Thank you for your question about business debt that now appears on your personal credit report.
Business Debt and Personal Debt
Business accounts such as the one you mention in your question should not be reported on your personal credit reports. While you did personally guarantee the bond, this was essentially a business transaction, and you acted only as a guarantor in case the business defaulted. The bond was not taken out in your name, nor did the bond issuer consider your personal credit history when underwriting the bond. Therefore, the account should not be considered as part of your personal credit history. While there are varying interpretations of how business debts should be treated in regard to personal credit reports, in my past experience, most business accounts do not appear on personal credit reports, unless the account was actually a personal account, such as those opened by sole proprietors. However, if the bonding company obtained a judgment against you personally, it would be appropriate for the judgment to appear on your credit report as a public record.
Dispute Inaccurate Information on Your Credit Report
In regard to the Fair Credit Reporting Act, the collection agency is correct that the FTC has stated in its policy briefs that the FCRA does not apply to accounts opened primarily for business purposes. However, the FCRA's non-application to the account in question does not mean that the account should appear on your personal credit report, nor that the collection agency has free reign to report whatever information it wants to report to the credit bureaus. You mention that the collection agency has been inaccurately reporting the delinquency date of the account; regardless of the fact that the FCRA does not apply to business accounts, the collection agency cannot arbitrarily change the dates on the account. You may have a cause of action against the collection agency for intentionally reporting inaccurate information about you to the credit bureaus, especially if its actions have harmed you in some way.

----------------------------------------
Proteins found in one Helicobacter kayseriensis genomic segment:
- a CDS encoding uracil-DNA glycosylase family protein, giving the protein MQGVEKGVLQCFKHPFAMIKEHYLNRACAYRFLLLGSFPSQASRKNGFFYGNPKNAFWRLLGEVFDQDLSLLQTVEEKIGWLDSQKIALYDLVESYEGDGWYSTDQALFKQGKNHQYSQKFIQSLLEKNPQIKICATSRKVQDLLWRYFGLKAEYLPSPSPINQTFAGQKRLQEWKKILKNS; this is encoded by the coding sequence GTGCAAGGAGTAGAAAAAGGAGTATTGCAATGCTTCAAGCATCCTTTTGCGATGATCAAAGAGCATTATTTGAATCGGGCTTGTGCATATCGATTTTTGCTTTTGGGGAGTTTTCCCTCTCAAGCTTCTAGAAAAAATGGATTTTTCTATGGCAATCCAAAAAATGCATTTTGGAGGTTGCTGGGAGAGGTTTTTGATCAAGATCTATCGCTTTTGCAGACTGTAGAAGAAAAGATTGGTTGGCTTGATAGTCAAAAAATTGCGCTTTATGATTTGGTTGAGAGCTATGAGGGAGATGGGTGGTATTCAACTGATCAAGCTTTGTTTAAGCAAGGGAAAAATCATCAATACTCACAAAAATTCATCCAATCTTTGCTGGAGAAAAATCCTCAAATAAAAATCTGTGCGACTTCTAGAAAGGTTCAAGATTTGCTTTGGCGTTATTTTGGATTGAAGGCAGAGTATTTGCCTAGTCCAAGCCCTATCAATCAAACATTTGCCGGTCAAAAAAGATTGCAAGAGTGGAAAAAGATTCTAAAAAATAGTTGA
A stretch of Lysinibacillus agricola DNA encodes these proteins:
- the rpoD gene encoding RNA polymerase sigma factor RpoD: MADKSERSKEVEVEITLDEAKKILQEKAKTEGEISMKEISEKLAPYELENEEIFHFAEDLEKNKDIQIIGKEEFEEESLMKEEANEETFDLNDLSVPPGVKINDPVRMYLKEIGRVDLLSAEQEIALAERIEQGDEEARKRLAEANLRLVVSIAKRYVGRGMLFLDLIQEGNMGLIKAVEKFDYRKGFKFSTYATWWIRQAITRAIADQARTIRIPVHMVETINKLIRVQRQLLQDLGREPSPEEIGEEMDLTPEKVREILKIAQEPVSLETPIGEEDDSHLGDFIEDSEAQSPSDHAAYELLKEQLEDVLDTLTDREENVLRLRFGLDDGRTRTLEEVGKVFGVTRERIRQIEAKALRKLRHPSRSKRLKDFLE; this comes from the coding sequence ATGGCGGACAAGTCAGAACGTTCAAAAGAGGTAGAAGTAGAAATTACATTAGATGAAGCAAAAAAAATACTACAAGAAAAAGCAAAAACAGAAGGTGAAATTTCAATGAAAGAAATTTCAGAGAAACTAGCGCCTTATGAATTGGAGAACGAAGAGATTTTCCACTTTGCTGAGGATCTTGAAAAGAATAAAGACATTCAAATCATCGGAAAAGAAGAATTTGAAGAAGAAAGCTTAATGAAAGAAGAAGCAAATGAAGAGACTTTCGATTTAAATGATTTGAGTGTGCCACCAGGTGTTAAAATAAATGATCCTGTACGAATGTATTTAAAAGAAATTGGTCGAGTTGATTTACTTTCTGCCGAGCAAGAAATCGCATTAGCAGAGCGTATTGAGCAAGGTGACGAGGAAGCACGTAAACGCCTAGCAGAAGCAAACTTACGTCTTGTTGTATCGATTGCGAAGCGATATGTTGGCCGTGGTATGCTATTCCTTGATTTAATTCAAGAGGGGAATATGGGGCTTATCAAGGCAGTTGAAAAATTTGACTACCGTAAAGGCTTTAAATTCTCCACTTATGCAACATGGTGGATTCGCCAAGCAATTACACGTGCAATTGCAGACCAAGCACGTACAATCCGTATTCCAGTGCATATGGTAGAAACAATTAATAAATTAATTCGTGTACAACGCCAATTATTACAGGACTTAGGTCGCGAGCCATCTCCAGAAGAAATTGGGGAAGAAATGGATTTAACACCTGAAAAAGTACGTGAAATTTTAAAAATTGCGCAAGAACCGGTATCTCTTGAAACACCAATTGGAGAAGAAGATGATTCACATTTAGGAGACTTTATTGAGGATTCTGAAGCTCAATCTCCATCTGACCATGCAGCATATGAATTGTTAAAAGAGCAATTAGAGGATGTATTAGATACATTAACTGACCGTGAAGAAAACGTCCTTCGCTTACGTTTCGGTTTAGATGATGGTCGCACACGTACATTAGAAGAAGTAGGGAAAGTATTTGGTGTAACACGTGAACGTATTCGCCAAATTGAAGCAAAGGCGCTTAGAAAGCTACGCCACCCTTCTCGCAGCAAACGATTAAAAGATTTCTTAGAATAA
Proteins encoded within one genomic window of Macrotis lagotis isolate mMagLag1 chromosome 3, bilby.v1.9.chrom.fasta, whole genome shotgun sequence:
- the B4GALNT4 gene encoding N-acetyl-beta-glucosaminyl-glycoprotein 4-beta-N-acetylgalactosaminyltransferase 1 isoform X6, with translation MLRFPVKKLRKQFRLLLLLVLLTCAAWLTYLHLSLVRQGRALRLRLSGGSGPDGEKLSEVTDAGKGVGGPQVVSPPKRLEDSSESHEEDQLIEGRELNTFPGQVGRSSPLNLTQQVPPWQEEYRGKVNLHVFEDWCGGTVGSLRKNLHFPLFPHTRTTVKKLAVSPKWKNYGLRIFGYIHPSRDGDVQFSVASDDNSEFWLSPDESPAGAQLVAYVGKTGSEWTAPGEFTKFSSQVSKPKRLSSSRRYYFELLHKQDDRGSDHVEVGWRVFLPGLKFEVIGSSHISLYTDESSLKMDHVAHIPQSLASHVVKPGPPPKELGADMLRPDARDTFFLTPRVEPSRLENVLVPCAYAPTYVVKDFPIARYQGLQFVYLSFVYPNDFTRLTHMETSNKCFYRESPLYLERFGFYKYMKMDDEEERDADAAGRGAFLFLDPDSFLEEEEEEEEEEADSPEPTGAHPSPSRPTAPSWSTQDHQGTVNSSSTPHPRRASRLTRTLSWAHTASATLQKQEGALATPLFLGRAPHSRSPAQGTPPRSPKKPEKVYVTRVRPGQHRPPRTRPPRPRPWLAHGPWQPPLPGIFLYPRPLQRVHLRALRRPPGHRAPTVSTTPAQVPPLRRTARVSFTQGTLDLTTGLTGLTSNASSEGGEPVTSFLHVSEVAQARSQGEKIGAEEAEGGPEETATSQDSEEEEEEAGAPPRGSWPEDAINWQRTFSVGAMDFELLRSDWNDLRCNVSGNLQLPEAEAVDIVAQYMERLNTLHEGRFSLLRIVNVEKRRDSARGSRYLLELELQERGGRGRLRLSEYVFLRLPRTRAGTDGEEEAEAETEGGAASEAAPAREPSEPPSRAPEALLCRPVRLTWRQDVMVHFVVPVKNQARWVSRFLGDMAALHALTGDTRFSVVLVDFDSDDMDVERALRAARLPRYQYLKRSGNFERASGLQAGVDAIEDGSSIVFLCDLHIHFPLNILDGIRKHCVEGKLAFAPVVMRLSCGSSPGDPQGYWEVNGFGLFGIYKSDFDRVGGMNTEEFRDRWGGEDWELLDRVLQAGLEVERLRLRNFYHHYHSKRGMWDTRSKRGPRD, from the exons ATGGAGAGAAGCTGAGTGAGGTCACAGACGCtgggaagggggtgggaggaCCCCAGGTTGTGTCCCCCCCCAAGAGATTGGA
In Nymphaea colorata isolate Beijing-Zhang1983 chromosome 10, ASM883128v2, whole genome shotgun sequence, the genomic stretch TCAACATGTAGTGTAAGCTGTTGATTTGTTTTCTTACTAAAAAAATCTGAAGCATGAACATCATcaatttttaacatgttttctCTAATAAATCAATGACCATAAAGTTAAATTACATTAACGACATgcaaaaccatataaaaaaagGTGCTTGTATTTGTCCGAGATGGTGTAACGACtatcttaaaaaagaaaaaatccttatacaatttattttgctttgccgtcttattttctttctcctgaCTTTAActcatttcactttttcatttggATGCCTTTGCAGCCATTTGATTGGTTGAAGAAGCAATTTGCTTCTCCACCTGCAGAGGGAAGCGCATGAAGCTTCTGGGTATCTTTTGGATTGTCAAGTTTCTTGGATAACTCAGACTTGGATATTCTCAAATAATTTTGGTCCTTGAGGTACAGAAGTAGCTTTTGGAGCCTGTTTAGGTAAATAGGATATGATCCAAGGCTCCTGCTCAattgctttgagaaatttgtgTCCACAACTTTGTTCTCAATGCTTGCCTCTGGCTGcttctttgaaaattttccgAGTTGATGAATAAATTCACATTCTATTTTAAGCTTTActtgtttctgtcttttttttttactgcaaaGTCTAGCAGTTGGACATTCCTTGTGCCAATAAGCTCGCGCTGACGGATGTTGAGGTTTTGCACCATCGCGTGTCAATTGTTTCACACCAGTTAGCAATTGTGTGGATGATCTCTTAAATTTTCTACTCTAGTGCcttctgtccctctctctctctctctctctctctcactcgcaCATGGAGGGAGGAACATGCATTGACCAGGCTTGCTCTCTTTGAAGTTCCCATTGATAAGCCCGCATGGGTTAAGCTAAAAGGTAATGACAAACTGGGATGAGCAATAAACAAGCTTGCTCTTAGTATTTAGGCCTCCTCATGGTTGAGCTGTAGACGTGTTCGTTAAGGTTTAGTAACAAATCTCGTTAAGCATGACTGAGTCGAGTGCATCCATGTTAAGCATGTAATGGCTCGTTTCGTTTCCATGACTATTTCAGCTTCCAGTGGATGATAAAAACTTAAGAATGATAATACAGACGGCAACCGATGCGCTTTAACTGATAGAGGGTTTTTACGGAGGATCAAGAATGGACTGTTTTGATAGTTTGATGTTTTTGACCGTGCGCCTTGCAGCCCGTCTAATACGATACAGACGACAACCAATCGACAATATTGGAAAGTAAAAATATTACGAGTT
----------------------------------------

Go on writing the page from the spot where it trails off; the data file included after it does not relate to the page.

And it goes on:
Consult with an Attorney
I encourage you to consult with an experienced consumer rights attorney regarding this debt to determine the best course of action available to you to solve this problem. An attorney should be able to help you fully understand your rights under both Federal and State law, and what you can do to protect yourself. Your attorney may encourage you to file a lawsuit against the collection agency and the creditor. Or, he may enter into negotiations with the collection agency. For example, the collection agency may be willing to remove the account from your credit report if you begin making regular payments on the debt.
Contact the Credit Bureaus Directly
You may also wish to dispute this debt with the major consumer collection bureaus — Experian, Equifax, and TransUnion. See the Bills.com How to Dispute Credit Report Errors for more information.
I also invite you to visit the Bills.com Credit Help page, where you can learn more about credit, credit reports, and credit scoring.
I wish you the best of luck in resolving this account.
I hope this information helps you Find. Learn & Save.